Robert St. John column
Christmas morning excitement is an emotion unmatched by any other.
Adult excitement pales in comparison to the holiday-exhilaration recipe of two-parts anticipation, mixed with one part delight, a dab of enchantment, and a pinch of joy that is experienced every Christmas Eve until our pre-teen years sweep the thrills away.
The excitement reaches its fever pitch just before sleep. Lying in bed— blankets and sheets pulled to the chin— listening to every bump and creak in the attic and on the roof. Occasionally daring to get out of the bed to run across the room and peek through the curtains to see if reindeer might have landed in the front yard.
I miss that thrill. Granted, it is a materialistic feeling at its core, and pales in comparison to the adult excitement of babies being born and offspring accomplishments, but it is a memory that is too strong to be denied. It is a singular emotion that is unlike any other we experience for the rest of our lives.
The anticipation begins at dusk on Christmas Eve. Children realize that the greatest kid-day of the year has almost arrived. It’s the day they have been waiting for since December 26th of the previous year. It’s the one day that is unlike any other— the day when children all over the world wake up and open gifts that have magically appeared from nowhere. It happens on only one morning and it is the crux of kiddom.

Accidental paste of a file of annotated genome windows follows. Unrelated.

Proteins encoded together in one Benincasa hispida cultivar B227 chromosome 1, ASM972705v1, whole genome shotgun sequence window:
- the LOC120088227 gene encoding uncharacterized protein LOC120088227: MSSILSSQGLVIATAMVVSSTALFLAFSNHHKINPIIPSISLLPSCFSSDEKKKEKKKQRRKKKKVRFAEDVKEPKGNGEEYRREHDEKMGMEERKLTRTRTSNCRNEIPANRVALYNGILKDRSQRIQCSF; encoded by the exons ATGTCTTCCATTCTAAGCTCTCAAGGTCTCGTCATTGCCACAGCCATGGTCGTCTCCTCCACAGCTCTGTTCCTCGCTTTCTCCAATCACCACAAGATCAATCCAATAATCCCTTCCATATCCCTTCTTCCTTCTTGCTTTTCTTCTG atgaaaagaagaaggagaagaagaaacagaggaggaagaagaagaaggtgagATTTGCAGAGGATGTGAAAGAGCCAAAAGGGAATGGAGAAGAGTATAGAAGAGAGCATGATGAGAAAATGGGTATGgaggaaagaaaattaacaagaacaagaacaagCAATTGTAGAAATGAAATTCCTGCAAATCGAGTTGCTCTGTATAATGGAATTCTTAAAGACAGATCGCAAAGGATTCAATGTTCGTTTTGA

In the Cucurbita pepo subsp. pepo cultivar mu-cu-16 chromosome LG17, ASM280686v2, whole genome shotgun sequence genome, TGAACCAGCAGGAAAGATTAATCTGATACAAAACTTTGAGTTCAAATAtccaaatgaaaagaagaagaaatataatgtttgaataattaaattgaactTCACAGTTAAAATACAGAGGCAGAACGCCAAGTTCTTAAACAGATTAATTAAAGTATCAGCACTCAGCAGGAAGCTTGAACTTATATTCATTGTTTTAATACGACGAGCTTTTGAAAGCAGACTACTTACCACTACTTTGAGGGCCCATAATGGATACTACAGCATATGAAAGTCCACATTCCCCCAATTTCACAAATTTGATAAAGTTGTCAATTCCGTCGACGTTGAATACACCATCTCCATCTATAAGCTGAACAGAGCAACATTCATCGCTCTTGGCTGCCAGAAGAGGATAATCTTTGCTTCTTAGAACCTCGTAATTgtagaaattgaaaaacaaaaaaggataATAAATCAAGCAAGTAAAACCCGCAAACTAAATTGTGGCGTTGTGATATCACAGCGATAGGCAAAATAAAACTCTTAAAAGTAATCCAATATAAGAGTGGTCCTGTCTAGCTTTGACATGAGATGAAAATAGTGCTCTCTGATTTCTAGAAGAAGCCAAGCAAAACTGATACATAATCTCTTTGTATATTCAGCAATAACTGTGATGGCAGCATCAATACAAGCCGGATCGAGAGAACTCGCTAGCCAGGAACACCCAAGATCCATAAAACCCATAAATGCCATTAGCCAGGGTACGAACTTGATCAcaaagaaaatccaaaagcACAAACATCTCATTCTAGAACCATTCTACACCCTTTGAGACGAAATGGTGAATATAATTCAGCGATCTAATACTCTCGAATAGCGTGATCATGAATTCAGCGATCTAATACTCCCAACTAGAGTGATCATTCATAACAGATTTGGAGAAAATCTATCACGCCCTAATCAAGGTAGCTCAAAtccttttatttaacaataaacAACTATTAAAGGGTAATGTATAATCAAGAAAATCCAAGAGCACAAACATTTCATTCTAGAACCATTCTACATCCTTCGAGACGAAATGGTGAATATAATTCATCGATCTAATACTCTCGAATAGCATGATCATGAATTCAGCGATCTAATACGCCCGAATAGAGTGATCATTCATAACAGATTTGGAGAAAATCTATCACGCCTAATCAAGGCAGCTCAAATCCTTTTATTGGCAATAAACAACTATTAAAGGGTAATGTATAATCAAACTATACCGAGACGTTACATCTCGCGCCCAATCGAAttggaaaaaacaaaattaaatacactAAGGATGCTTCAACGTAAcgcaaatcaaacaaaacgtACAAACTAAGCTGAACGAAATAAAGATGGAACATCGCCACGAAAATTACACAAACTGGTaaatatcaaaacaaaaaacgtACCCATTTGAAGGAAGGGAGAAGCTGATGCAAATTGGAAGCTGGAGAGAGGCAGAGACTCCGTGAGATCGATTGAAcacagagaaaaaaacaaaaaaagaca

As Christmas Eve night progresses, kids realize that they are only hours away from waking up to the frenzy of flying wrapping paper, shiny toys, and colorful presents. Excitement mixes with exhaustion and anticipation— it’s almost time.
What a great concept. Waking up to stuff. New stuff. Stuff you have been dreaming about for months. Everyone is happy. What a great feeling.
Remember that Christmas morning feeling this holiday season. Remember the excitement and the elation. Let’s do what we can to revive that feeling in ourselves and in our neighbors throughout the year. Most of all let’s pass it on.
Some children won’t wake up to flying paper and shiny toys. For them, it’s not about colorful presents and new stuff. It’s about survival and getting by on a daily basis.
This holiday season make sure that the joy you experienced happens for everyone.
The man who learns how to put Christmas morning excitement into pill form will be a rich man, indeed. Meanwhile, many of us have the power to make it happen for the under-resourced children in our communities. This Christmas Eve, let’s pull the sheets to our chin knowing that we did everything we could to create Christmas-morning memories and excitement for everyone.
For this week’s recipe, Cookies for Santa, go to the blog on www.robertstjohn.com.
(Robert St.John is an author, chef, restaurateur, and world-class eater. He is the author of six books including the newly released Southern Seasons. He can be reached at www.robertstjohn.com.)